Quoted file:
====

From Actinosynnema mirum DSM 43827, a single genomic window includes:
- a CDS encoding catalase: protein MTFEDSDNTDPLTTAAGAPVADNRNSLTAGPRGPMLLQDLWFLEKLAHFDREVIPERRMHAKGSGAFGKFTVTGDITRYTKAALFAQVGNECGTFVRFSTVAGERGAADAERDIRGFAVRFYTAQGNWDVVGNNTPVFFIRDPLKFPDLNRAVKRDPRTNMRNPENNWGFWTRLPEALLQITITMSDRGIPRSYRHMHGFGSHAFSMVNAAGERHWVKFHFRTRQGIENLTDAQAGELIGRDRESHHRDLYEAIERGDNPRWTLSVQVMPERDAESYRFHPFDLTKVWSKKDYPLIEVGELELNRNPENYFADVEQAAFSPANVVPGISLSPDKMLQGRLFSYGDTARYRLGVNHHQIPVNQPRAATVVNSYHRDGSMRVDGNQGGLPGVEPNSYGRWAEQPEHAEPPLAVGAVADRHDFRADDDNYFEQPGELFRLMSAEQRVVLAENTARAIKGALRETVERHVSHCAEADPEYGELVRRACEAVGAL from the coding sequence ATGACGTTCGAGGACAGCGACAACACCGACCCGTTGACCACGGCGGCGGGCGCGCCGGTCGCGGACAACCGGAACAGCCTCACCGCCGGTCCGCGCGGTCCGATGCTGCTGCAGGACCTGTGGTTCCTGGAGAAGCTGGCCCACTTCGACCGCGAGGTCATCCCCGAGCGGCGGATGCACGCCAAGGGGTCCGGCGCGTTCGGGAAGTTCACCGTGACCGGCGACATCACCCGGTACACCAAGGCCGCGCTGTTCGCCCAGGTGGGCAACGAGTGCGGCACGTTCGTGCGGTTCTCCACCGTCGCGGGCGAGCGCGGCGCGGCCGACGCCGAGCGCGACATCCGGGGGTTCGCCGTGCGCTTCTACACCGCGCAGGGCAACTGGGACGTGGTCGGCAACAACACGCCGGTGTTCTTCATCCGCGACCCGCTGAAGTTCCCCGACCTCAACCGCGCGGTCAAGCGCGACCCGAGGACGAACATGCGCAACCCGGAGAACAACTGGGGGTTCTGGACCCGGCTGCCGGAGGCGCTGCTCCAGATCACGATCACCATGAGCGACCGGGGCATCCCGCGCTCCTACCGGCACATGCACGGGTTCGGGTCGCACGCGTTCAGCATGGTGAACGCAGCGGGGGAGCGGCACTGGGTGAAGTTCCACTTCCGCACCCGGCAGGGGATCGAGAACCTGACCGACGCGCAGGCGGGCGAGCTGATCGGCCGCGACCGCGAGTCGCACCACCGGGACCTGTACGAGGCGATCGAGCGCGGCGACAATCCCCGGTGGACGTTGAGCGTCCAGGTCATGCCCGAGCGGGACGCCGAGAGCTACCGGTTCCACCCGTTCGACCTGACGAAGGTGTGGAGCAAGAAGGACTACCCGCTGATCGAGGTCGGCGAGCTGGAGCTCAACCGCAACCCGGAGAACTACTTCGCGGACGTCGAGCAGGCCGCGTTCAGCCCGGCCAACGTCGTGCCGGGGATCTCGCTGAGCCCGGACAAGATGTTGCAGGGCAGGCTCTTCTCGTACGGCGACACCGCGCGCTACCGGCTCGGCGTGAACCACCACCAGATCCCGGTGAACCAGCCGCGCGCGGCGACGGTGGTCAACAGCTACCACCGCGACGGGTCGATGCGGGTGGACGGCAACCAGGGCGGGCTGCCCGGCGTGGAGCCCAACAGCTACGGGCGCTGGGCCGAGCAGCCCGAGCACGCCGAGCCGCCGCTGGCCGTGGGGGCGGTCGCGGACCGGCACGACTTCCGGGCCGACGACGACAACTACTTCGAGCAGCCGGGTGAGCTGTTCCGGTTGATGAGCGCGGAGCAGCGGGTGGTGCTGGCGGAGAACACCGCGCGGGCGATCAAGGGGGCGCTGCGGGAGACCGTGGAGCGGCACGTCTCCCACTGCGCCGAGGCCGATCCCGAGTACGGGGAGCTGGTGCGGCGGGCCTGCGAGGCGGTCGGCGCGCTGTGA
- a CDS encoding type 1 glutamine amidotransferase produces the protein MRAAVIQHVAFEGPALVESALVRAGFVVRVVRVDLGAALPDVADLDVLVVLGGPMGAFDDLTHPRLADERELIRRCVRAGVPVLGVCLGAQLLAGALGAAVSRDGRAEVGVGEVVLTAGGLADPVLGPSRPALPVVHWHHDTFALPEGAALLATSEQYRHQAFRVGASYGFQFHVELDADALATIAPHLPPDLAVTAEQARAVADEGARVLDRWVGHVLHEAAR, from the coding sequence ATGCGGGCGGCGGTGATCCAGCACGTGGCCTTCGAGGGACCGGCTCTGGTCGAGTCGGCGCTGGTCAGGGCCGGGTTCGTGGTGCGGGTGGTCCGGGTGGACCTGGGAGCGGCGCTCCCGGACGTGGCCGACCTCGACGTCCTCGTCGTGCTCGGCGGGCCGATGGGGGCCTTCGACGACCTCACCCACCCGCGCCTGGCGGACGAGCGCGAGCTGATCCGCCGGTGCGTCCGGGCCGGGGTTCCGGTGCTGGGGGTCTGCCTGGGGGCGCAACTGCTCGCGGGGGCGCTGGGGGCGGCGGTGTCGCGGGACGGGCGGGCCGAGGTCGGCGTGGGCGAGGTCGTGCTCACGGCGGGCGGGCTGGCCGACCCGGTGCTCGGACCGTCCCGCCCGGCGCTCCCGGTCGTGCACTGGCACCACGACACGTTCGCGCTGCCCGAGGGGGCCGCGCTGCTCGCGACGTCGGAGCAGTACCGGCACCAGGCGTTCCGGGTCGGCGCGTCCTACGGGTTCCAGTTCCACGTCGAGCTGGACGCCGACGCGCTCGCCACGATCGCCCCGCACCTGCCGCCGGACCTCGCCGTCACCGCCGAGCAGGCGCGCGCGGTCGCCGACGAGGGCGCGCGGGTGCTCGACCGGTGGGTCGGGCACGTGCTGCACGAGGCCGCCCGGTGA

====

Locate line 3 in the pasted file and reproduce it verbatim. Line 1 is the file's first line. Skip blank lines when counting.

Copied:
- a CDS encoding type 1 glutamine amidotransferase produces the protein MRAAVIQHVAFEGPALVESALVRAGFVVRVVRVDLGAALPDVADLDVLVVLGGPMGAFDDLTHPRLADERELIRRCVRAGVPVLGVCLGAQLLAGALGAAVSRDGRAEVGVGEVVLTAGGLADPVLGPSRPALPVVHWHHDTFALPEGAALLATSEQYRHQAFRVGASYGFQFHVELDADALATIAPHLPPDLAVTAEQARAVADEGARVLDRWVGHVLHEAAR, from the coding sequence ATGCGGGCGGCGGTGATCCAGCACGTGGCCTTCGAGGGACCGGCTCTGGTCGAGTCGGCGCTGGTCAGGGCCGGGTTCGTGGTGCGGGTGGTCCGGGTGGACCTGGGAGCGGCGCTCCCGGACGTGGCCGACCTCGACGTCCTCGTCGTGCTCGGCGGGCCGATGGGGGCCTTCGACGACCTCACCCACCCGCGCCTGGCGGACGAGCGCGAGCTGATCCGCCGGTGCGTCCGGGCCGGGGTTCCGGTGCTGGGGGTCTGCCTGGGGGCGCAACTGCTCGCGGGGGCGCTGGGGGCGGCGGTGTCGCGGGACGGGCGGGCCGAGGTCGGCGTGGGCGAGGTCGTGCTCACGGCGGGCGGGCTGGCCGACCCGGTGCTCGGACCGTCCCGCCCGGCGCTCCCGGTCGTGCACTGGCACCACGACACGTTCGCGCTGCCCGAGGGGGCCGCGCTGCTCGCGACGTCGGAGCAGTACCGGCACCAGGCGTTCCGGGTCGGCGCGTCCTACGGGTTCCAGTTCCACGTCGAGCTGGACGCCGACGCGCTCGCCACGATCGCCCCGCACCTGCCGCCGGACCTCGCCGTCACCGCCGAGCAGGCGCGCGCGGTCGCCGACGAGGGCGCGCGGGTGCTCGACCGGTGGGTCGGGCACGTGCTGCACGAGGCCGCCCGGTGA